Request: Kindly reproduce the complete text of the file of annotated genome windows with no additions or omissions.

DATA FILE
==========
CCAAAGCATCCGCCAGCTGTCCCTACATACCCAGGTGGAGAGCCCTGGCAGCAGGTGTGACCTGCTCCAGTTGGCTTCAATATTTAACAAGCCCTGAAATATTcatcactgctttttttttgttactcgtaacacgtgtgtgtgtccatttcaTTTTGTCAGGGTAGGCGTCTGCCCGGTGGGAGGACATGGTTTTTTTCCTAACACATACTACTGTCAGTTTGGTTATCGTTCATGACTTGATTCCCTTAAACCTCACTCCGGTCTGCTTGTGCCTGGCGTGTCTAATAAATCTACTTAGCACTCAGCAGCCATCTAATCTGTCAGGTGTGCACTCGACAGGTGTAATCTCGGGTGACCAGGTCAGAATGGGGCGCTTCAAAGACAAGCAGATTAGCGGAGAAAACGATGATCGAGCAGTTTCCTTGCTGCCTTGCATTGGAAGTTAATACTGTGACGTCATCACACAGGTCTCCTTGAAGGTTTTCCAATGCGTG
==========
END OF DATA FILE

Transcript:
CCAAAGCATCCGCCAGCTGTCCCTACATACCCAGGTGGAGAGCCCTGGCAGCAGGTGTGACCTGCTCCAGTTGGCTTCAATATTTAACAAGCCCTGAAATATTcatcactgctttttttttgttactcgtaacacgtgtgtgtgtccatttcaTTTTGTCAGGGTAGGCGTCTGCCCGGTGGGAGGACATGGTTTTTTTCCTAACACATACTACTGTCAGTTTGGTTATCGTTCATGACTTGATTCCCTTAAACCTCACTCCGGTCTGCTTGTGCCTGGCGTGTCTAATAAATCTACTTAGCACTCAGCAGCCATCTAATCTGTCAGGTGTGCACTCGACAGGTGTAATCTCGGGTGACCAGGTCAGAATGGGGCGCTTCAAAGACAAGCAGATTAGCGGAGAAAACGATGATCGAGCAGTTTCCTTGCTGCCTTGCATTGGAAGTTAATACTGTGACGTCATCACACAGGTCTCCTTGAAGGTTTTCCAATGCGTG